There a some problems, especially because the new iw tool doesn't recogize the RTL8188CUS chip, so you have to use the outdated wireless_tools for analysing, but the dongle itself works fine.

The kernel module should be installed and loaded by default. You can check this by typing
lsmod |grep 8192cu

If you don't see an output like this:
8192cu                530762  0

you need to install the module manually from the packages:
sudo pacman -S dkms-8192cu

Next we need to set up the interface wlan0. I use archlinux' very own netctl tool for this. Simply edit a new file /etc/netctl/wireless_ap (don't forget to call your editor with sudo!):
Description='A basic static setup for a wireless AP connection'
#Routes=(' via')

## For IPv6 autoconfiguration

## For IPv6 static address configuration
#Address6=('1234:5678:9abc:def::1/64' '1234:3456::123/96')

This will configure the interface wlan0 with address in the network Any private network will do here, but make sure, that you choose a network that differs from the one you are in!

Now you can bring up the interface with
sudo netctl  start wireless_ap

If everything worked,
ip addr show dev wlan0

should show something like this:
5: wlan0: <BROADCAST,MULTICAST,UP,LOWER_UP> mtu 1500 qdisc mq state UP group default qlen 1000
	link/ether 80:1f:02:a1:a2:44 brd ff:ff:ff:ff:ff:ff
	inet brd scope global wlan0
	   valid_lft forever preferred_lft forever
	inet6 fe80::821f:2ff:fea1:a244/64 scope link 
	   valid_lft forever preferred_lft forever

Next we need to make sure the interface comes up at boot time:
sudo netctl enable wireless_ap

This will make systemd create a service entry for the configured interface, and run it at boot.

Now that our interface works, we need to make it an access point. This can easily be done in Linux with software, by installing the hostapd daemon. You can install it with
sudo pacman -S hostapd

If you are using an RTL8188cus based wireless dongle, this sadly will not do, because it doesn't support the 8192cu chipset. Lucky for us, there is a patched version of the hostapd daemon in the AUR.
The AUR us the Archlinux User Repository, and contains thousands of packages, that are not part of the official package-tree. To install from the AUR, you need the base-devel group packages to be installed:

sudo pacman -S --needed base-devel

Now you can create a local repository, where you store the aur files and the built packages. It's good practise to have a local folder for this in your home folder:
mkdir ~/aur

You can now download and install the package you need.
cd ~/aur
curl -o hostapd-8192cu.tar.gz
tar -zxvf hostapd-8192cu.tar.gz
cd ./hostapd-8192cu
makepkg -s
sudo pacman -U hostapd-8192cu.tar.xz

Next we need to configure the hostapd. Edit the file /etc/hostapd/hostapd.conf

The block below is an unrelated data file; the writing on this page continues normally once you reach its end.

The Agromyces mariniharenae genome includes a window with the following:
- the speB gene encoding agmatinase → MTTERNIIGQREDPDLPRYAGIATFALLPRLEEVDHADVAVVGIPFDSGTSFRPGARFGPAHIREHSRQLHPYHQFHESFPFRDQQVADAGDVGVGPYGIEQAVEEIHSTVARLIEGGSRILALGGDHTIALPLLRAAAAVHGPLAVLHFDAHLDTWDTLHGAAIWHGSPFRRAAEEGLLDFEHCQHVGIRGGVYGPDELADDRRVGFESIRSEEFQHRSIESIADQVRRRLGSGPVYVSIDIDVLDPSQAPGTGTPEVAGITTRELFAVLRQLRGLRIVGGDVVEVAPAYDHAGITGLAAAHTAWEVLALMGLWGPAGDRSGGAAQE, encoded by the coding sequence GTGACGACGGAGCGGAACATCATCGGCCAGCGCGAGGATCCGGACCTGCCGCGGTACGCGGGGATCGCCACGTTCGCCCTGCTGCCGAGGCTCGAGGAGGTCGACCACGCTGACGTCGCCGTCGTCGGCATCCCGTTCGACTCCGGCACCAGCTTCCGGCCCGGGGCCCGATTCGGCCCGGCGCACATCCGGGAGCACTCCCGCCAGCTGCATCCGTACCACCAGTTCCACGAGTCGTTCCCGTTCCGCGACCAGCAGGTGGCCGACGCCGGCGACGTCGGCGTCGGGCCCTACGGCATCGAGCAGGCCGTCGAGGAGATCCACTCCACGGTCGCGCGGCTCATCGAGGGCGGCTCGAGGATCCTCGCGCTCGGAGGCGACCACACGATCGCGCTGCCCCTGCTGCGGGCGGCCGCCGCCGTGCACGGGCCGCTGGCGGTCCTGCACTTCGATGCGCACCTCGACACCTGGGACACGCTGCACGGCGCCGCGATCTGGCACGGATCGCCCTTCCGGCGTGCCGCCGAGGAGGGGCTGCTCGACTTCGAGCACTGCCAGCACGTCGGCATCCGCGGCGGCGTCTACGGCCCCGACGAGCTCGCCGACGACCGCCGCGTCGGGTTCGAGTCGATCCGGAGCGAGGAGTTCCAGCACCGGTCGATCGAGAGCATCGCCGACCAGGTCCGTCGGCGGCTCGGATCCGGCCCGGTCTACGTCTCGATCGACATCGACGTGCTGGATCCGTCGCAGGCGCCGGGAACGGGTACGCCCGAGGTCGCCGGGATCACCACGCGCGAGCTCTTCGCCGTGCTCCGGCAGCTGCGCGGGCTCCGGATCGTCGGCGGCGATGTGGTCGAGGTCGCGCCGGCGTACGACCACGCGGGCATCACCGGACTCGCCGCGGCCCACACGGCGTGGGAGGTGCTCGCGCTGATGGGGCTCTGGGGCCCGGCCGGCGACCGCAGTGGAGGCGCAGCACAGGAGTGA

# sets the ssid of the access point, I use the name of my telescope
# sets the interface to bind to
# I'm using channel 7, any other channel is also fine. Carful: check what channels are legal in your country
# driver to use; I use the edimax 7811un, most others need nl80211
# sets the wifi mode. '
g' usually is safe, because it enables backwards compatibility, if the connecting device uses older standard
# don'
t log
# The maximum clients, that can connect at a time
# setting this to 1 will disable the broadcasting of ssid

#Sets authentication algorithm
#1 - only open system authentication
#2 - both open system authentication and shared key authentication

#wpa option sets which wpa implementation to use
#1 - wpa only
#2 - wpa2 only
#3 - both
# you should only use wpa2, for wpa is considered unsafe
# works without, but since we're going to pipe the telescope control through,
# we don'
t want anyone to mess with our connection.

# set a passphrase
# the wpa key-management
#sets encryption used by WPA
#sets encryption used by WPA2

Using WPA security might seem uneccessary, since the device will not be connected to the internet, but it is a good idea, because your telescope server will run on this connection, and you don't want anyone to mess with your telescope, while you are stargazing!

Now you can test run the server
sudo hostapd /etc/hostapd/hostapd.conf

Now you should be able to see the SSID CelestronNexStar on your client, when you scan for networks.
End the running server by pressing Ctrl+C, and configure the service:
sudo systemctl enable hostapd.service
sudo systemctl start hostapd.service

To be able to log into our wireless network, we still need to be able to setup the client and feed it an ip address.
For simplicities sake, I use dnsmasq for this task:
sudo packman -S dnsmasq

Edit the configuration file /etc/dnsmasq.conf and append the following lines:
# Interface to bind to
# Specify starting_range,end_range,lease_time

Keep in mind, that the interface line is of the utmost importance! If you do not use it, the dhcp-server will also wait for connections on the ethernet interface, which can seriously confuse your network, if there are two concurring dhcp-servers at work.

Start and enable the dhcp-server with
sudo systemctl enable dnsmasq.service
sudo systemctl start dnsmasq.service

That's it! Now you should be able to connect to your Raspberry Pi over wireless, like with any other access point.

The Telescope Server

Since we want to control the telescope on a different machine than the one Stellarium runs on, we need a means of communication between the two devices. Luckily, Stellarium allows us to communicate witth any server, that supports TCP/IP, as long as the telescope plugin supports the protocol.

The server will run on the Pi, and listen on a specific port for connections from Stellarium. I'm using Johannes Gajdosik's server, which supports the dummy telescope server, the Meade LX200 and all telescopes that are NexStar compatible.
The server needs to be built, so you need to install the build-essentials, of you have not already done so earlier.

sudo pacman -S --needed base-devel

There is no AUR-package, so we need to download from the subversion repository. In order to check this out, we install the subversion client:

sudo pacman -S subversion

Then we can check out the repo:

svn co

Now we an build the servers:

cd telescope_server/src

On the Raspberry Pi, this might take a while.

The make process should have created three executables. Copy them to /usr/local/bin

sudo cp TelescopeServer* /usr/local/bin

Now we can begin with our first test:

The usb-to-serial converter will appear on your raspberry when you type
ls -l /dev/tty*

Usually a USB-to-serieal device will appear as /dev/ttyUSB0, but some devices have other names, like

Now we can start our telescope server. The device is usually owned by root, so we need to sudo it.
sudo TelescopeServerNexStar 10001 /dev/ttyUSB0

This will make the telescope server listen on port 10001 for connections.

Now we connect our computer to the telescope network and connect
Stellarium to it.
Now you can click the Connect button to test if your telescope can be controlled.